Frequently Asked Questions
What is Aging in Place?
“Aging in place” means remaining in the place you call home even when age- or health-related changes may make it difficult to do so. The place you call home may be your home of many years. It may be your children’s home. It may be a retirement community that provides a continuum of services and programs. It may be an assisted living community. Regardless of location, it is where you choose to age in place.
Although a large majority of older Americans say they want to age in place within the home they have lived in for years, this is often more easily said than done. The care infrastructure, technologies, housing, funding and services to help people age in place must respect the wishes of aging Americans to live in a place of their choosing.
Aging in place focuses on helping people:
Be more independent, happy and satisfied living in homes of their choice with control, dignity, and respect.
Take advantage of the resources available to them.
Connect family caregivers and service providers with products that support the communication, mobility, health and well-being needs of people as they age.
Provide information for aging in place planning such as: remodeling, access to estate planners and attorneys, financial advisors, and other tools for aging adults.
Why was the Aging In Place Essential Toolkit™ created?
The Aging In Place Essential Toolkit™ offers resources, products and services that help families develop an objective roadmap to manage their caregiving needs.
How does the Aging In Place Essential Toolkit™ differ from searching on Google?
We put the family in charge of their caregiving plan. We do this with up-front information and focused search criteria which yield better options and informed choices. The Aging In Place Essential Toolkit™ is designed to help families become more educated, discerning and proactive caregivers.
What is the real need for family caregiving?
Our nation’s caregivers are in crisis. The estimated 34 million families caring for their elderly loved ones need more information and support to fulfill their responsibilities and maintain their own health, financial security, and well-being. Family caregivers identified stress, family conflict, time management, and finances as the major issues they face daily. (AARP & Family Caregiver Alliance)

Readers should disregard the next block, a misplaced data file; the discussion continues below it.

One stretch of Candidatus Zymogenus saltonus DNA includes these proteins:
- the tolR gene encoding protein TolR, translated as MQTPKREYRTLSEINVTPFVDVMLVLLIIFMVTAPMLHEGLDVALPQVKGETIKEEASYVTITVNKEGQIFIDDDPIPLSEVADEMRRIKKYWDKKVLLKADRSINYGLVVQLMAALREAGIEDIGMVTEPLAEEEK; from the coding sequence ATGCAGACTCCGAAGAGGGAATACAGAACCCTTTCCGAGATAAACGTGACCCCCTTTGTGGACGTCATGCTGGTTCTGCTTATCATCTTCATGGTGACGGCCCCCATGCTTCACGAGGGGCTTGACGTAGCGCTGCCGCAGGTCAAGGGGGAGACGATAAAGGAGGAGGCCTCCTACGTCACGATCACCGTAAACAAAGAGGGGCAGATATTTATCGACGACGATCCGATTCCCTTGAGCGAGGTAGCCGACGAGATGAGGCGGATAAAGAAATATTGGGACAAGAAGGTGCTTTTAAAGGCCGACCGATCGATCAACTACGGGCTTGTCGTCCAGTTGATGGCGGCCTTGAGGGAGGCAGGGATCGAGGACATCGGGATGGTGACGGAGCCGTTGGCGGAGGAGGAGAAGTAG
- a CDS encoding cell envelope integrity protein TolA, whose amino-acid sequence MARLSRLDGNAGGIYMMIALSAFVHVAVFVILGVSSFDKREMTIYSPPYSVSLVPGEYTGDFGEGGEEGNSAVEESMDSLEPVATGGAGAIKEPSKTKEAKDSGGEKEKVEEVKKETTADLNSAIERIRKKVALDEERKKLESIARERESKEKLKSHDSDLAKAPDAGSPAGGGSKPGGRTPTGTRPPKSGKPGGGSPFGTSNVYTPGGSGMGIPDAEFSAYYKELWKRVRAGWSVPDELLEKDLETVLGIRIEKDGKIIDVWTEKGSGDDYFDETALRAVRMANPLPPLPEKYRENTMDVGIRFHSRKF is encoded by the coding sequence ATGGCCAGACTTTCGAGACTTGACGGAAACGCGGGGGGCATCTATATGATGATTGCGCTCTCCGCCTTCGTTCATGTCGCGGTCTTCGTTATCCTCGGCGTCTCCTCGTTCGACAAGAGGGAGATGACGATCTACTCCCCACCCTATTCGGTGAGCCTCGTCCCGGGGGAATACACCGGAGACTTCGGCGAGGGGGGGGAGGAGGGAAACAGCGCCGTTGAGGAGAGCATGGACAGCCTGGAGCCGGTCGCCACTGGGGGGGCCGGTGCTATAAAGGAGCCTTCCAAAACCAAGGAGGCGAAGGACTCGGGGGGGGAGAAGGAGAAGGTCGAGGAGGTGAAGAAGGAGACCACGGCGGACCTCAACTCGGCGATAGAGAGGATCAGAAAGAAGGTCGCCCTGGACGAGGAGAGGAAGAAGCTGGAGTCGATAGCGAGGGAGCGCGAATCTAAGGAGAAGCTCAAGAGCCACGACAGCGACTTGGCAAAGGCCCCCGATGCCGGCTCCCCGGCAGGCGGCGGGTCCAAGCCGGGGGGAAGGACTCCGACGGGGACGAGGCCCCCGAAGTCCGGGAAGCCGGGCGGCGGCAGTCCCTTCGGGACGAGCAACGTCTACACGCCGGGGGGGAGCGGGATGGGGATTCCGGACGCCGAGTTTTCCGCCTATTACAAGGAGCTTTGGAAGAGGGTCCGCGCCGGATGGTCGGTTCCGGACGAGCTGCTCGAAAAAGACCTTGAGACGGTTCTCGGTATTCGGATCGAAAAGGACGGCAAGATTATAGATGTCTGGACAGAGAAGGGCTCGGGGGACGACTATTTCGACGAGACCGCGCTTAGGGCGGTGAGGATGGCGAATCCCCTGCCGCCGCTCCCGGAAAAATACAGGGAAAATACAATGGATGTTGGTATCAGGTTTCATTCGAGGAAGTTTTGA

What’s the demand for caregiving information online?
The baby-boomer generation that is currently wrestling with providing home care for elderly family members is used to going online for data of all sorts. This generation knows how to assess the quality of information on many topics. According to a recent Pew Internet & American Life Project survey, eight in 10 adults ages 50-64 use the internet, with 76 percent of these going online every day.
Existing online resources are fragmented and confusing. Families need a better way to address and deal with caregiving challenges. They need a caregiving roadmap unique to their loved one’s and their needs that’s supported by on-demand expert advice, all within an easy-to-use online portal. The Aging In Place Essential Toolkit™ is designed to help families create their caregiving roadmap and receive expert advice on-demand.
What are home health care and hospice agencies?
More than 12 million individuals receive care from more than 33,000 home health care and/or hospice providers in the U.S. Some are Medicare-certified (meaning they have met federal requirements to receive reimbursement for the services they provide). Most agencies offer a wide range of services, including doctor care. Or the agency may just offer a few services, such as basic nursing care. Most home health agencies assemble a care team for the client based on his or her needs. Because all home health agencies are responsible for their personnel, they assume liability for all care.
What are home care aide agencies?